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How Secretary of State nominee Mike Pompeo nearly blew it at the Senate Foreign Relations Committee

The committee was expected to vote against him.

Pompeo smiles as he walks to a meeting on Capitol Hill April 18, 2018 in Washington, DC. CREDIT: Mark Wilson/Getty Images.
Pompeo smiles as he walks to a meeting on Capitol Hill April 18, 2018 in Washington, DC. CREDIT: Mark Wilson/Getty Images.

The Senate Foreign Relations Committee was expected to vote against the nomination of Mike Pompeo for Secretary of State on Monday — which would have been the first such vote for a secretary of state nominee — but Sen. Rand Paul changed his mind at the eleventh hour.

CIA Director Pompeo, who would replace Rex Tillerson (who was fired in March), has thus far not received the support of a single Democrat on the SFRC.

Bracing for the SFRC vote, Trump tweeted on Monday morning that it was partisan politics, not Pompeo’s own track record, that was standing in the way of his confirmation:

Despite Monday’s close vote, Pompeo is still on track be confirmed by the Senate later this week. But anyone listening to his five-hour confirmation hearing before the SFRC on April 12 might be surprised to hear that his confirmation would stand a chance in the Senate.

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Pompeo faced several hours of mostly tough questioning on his views, and by all measures, failed to give straight answers.

He also did not provide much in the way of coherent foreign policy answers. That wasn’t the worst of it, though, as far as several of the senators questioning him were concerned.

Sen. Bob Menendez (D-NJ) repeatedy asked Pompeo if he would “champion diplomacy” and push back against Trump’s “worst instincts.”

Pompeo gave no indication that he would stand strong against the president should he move to fire Special Council Robert Mueller, who is investigating Russian interference into the 2016 presidential election, or on a potential preventive attack against North Korea (something National Security Advisor John Bolton advocates).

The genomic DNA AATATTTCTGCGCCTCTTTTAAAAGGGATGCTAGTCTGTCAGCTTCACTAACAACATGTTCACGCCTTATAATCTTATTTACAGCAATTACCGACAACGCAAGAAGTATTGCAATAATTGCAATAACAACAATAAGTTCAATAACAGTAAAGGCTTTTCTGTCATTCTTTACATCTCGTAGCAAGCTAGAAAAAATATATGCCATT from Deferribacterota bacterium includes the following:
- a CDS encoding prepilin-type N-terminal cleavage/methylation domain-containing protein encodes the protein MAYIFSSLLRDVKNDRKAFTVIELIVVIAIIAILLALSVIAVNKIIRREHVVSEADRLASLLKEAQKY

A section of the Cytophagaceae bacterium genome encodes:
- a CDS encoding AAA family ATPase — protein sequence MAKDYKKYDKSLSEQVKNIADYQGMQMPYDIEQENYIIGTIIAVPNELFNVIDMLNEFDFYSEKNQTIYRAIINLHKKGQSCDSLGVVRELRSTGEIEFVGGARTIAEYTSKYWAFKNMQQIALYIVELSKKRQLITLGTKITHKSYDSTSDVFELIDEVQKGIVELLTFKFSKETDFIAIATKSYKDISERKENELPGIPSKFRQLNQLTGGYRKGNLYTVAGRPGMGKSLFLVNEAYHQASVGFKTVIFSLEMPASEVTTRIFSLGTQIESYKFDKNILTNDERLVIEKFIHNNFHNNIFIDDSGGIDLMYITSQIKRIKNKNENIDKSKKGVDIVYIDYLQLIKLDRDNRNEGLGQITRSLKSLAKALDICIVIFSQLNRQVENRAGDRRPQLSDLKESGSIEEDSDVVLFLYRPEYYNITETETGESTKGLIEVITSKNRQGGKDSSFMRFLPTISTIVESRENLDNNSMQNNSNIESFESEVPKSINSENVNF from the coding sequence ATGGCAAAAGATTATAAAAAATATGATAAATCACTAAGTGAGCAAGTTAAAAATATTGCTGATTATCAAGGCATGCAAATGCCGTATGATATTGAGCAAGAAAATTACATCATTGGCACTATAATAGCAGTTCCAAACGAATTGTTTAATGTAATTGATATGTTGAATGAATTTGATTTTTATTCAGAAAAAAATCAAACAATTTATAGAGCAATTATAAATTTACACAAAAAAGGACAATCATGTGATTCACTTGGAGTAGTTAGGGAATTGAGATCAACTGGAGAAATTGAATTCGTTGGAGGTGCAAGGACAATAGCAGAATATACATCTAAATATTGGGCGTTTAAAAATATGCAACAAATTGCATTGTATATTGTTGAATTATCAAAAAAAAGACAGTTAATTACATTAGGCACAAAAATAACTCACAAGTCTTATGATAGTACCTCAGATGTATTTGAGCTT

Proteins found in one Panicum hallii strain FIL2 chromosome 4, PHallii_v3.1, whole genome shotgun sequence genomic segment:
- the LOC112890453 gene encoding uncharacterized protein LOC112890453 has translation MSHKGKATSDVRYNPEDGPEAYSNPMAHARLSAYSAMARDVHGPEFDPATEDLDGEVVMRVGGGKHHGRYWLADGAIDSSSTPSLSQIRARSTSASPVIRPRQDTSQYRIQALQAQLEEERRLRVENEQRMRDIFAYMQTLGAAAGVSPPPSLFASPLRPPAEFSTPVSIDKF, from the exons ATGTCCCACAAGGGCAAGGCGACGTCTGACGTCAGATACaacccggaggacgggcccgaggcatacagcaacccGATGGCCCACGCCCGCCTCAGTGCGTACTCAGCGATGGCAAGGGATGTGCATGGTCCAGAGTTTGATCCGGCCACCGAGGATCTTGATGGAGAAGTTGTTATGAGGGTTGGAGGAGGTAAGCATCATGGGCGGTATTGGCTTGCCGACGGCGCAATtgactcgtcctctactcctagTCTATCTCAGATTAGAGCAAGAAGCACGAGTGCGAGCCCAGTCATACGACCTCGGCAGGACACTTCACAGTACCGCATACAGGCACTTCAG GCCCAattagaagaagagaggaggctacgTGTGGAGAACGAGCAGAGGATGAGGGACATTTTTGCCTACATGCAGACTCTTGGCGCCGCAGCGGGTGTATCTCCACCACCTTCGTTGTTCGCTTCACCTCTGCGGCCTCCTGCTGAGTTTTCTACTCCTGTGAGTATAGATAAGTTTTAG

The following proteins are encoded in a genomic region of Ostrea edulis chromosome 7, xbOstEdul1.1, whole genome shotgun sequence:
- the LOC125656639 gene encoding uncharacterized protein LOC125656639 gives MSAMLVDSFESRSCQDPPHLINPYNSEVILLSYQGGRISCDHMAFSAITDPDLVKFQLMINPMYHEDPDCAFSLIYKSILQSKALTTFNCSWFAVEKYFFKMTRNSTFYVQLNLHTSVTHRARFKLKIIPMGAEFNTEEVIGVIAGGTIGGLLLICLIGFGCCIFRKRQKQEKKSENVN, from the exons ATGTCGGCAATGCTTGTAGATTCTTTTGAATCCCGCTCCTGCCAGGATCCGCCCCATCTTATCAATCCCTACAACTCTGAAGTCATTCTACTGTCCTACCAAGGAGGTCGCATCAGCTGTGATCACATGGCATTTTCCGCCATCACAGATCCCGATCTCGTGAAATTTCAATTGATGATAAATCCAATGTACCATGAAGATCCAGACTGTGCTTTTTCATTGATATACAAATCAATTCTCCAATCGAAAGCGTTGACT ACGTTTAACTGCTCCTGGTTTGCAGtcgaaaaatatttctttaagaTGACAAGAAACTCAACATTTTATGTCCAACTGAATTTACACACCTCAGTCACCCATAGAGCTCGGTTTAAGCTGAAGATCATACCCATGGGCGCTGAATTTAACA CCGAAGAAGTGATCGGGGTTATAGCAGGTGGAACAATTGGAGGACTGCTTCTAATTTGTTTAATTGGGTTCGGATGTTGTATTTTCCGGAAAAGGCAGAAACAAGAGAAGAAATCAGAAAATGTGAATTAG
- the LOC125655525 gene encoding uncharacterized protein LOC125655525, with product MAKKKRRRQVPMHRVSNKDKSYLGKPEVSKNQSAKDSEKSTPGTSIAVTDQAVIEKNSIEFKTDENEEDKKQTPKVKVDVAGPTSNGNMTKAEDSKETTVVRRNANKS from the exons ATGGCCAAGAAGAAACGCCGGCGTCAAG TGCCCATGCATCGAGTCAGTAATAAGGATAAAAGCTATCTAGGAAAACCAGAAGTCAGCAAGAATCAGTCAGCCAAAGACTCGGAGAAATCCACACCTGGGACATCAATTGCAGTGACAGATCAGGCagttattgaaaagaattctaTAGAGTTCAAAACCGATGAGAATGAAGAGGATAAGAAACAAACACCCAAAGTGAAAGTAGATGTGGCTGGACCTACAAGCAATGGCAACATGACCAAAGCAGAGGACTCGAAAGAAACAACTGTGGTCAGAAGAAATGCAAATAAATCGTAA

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It was also clear, under questioning by Sen. Cory Booker (D-NJ), that Pompeo still does not support same-sex marriage, and has a major Islamophobia problem.

Even as he admitted that Iran has at no point violated the terms of the nuclear deal, and is not pursuing a nuclear weapon, Pompeo said the deal needs to be “fixed.” In 2014, he was in support of attacking Iran’s nuclear facilities and wrote in 2016 that the deal puts the United States at “increased risk.”

But despite all of this, Pompeo seems to have the support he needs to get confirmed by the Senate, having at least two Democrat votes already in the bag. Sen. Heidi Heitkamp (D-ND), who is up for reelection in a largely pro-Trump state, announced her support for Pompeo on Thursday. On Monday, Sen. Joe Mancin (D-WV) also said he would vote to confirm Pompeo.

If indeed confirmed later this week, Pompeo, the country’s top diplomat, will be in the position of discussing human rights with other countries, even as he has in the past supported the U.S. torture program, said that Guantanamo Bay is a “goldmine” for intelligence, and called for the execution of whistleblower Edward Snowden.

Pompeo would also be tasked with setting the country’s refugee policy, even though in 2016, he co-sponsored a bill that would have banned all refugees from resettlement in the United States pending changes to resettlement procedures, including having the Government Accountability Office report on refugees receiving benefits under certain programs, like Medicaid.

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In a statement following Pompeo’s confirmation hearing, Sen. Dianne Feinstein (D-Calif) said that she does not believe he is the right person for the job:

“The Secretary of State is a very different role than CIA director, and it’s not the kind of position you learn on the job. I sense a certain disdain for diplomacy in Mike Pompeo that I believe disqualifies him from being our next senior diplomat. I urge President Trump to nominate someone capable of proudly representing all of America in the pursuit of peace.”

Additionally, Pompeo failed to disclose that a company he owned did business with a state-owned Chinese company.

He also did not serve in the Gulf War — a claim that has been made by those around him. Pompeo hasn’t made the claim himself, but nor has he corrected it. The claim, reports Quartz, was repeated by several major news outlets, and appears to have originated in an an anonymously-edited Wikipedia entry.

The IP address linked to the edit seems to have come from Richmond, Virginia, where the CIA has facilities.